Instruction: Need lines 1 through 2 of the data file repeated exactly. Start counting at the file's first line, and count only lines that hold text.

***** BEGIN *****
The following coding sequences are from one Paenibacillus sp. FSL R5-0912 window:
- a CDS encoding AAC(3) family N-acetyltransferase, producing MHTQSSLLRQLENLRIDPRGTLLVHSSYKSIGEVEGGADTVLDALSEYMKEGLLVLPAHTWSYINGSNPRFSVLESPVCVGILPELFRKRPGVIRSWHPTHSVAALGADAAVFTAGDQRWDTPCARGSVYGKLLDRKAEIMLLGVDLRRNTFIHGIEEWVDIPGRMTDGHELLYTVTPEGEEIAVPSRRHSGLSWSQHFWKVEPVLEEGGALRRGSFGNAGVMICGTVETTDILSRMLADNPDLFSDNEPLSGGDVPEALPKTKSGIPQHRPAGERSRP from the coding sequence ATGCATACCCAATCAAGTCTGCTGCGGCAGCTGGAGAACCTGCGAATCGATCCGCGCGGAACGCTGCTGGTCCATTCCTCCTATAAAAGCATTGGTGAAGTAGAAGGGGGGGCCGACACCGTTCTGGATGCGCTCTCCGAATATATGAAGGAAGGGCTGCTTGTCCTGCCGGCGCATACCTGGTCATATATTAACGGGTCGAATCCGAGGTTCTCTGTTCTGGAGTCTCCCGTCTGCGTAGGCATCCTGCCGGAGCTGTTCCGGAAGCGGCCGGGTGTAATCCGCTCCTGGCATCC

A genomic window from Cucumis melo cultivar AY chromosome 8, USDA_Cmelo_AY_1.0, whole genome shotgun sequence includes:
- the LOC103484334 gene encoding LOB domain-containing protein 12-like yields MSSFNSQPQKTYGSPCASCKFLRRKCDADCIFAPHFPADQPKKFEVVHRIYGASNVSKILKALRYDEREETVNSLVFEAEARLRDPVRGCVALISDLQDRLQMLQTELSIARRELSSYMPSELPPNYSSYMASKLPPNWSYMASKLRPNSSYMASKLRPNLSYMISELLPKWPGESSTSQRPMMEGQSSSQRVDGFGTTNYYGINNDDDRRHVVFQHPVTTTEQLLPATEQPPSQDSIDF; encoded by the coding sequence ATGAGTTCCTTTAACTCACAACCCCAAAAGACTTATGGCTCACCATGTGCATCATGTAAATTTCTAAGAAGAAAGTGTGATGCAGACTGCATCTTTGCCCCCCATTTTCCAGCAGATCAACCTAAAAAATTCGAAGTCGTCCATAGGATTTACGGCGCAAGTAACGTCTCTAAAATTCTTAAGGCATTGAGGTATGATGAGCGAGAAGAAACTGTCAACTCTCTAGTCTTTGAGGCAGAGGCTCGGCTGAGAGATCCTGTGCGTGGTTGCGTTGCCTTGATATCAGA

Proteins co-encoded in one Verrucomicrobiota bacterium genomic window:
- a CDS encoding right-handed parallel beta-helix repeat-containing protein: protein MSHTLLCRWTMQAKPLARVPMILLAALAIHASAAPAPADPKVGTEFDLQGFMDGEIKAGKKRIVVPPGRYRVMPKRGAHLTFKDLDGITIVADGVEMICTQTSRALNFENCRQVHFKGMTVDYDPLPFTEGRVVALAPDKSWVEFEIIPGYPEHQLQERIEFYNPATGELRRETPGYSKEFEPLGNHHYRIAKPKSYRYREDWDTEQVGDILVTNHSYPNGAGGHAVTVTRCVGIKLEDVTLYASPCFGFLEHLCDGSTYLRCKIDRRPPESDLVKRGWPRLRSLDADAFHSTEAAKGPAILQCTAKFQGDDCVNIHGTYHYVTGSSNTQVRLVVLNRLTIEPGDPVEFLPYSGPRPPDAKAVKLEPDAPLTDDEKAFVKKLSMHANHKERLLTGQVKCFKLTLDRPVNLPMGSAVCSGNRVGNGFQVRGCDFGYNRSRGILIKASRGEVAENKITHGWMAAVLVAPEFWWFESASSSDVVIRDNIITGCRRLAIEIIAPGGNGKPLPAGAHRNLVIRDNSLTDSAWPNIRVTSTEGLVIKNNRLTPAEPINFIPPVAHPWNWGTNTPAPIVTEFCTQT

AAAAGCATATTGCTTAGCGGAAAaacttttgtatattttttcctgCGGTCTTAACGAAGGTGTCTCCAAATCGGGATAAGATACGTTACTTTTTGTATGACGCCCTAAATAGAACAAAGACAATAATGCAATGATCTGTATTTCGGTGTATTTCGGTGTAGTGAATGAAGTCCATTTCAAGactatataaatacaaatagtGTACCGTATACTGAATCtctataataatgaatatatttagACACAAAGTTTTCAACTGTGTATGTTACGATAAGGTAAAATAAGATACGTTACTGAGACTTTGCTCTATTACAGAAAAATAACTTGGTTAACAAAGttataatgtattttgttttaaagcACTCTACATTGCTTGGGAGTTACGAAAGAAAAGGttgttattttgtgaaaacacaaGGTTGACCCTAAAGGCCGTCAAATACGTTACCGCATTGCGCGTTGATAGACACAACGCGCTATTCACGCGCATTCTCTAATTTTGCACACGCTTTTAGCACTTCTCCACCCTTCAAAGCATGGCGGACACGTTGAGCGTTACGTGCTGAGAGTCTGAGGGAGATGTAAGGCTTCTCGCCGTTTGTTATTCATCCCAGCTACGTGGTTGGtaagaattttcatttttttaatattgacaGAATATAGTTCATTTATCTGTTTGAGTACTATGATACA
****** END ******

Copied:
The following coding sequences are from one Paenibacillus sp. FSL R5-0912 window:
- a CDS encoding AAC(3) family N-acetyltransferase, producing MHTQSSLLRQLENLRIDPRGTLLVHSSYKSIGEVEGGADTVLDALSEYMKEGLLVLPAHTWSYINGSNPRFSVLESPVCVGILPELFRKRPGVIRSWHPTHSVAALGADAAVFTAGDQRWDTPCARGSVYGKLLDRKAEIMLLGVDLRRNTFIHGIEEWVDIPGRMTDGHELLYTVTPEGEEIAVPSRRHSGLSWSQHFWKVEPVLEEGGALRRGSFGNAGVMICGTVETTDILSRMLADNPDLFSDNEPLSGGDVPEALPKTKSGIPQHRPAGERSRP from the coding sequence ATGCATACCCAATCAAGTCTGCTGCGGCAGCTGGAGAACCTGCGAATCGATCCGCGCGGAACGCTGCTGGTCCATTCCTCCTATAAAAGCATTGGTGAAGTAGAAGGGGGGGCCGACACCGTTCTGGATGCGCTCTCCGAATATATGAAGGAAGGGCTGCTTGTCCTGCCGGCGCATACCTGGTCATATATTAACGGGTCGAATCCGAGGTTCTCTGTTCTGGAGTCTCCCGTCTGCGTAGGCATCCTGCCGGAGCTGTTCCGGAAGCGGCCGGGTGTAATCCGCTCCTGGCATCC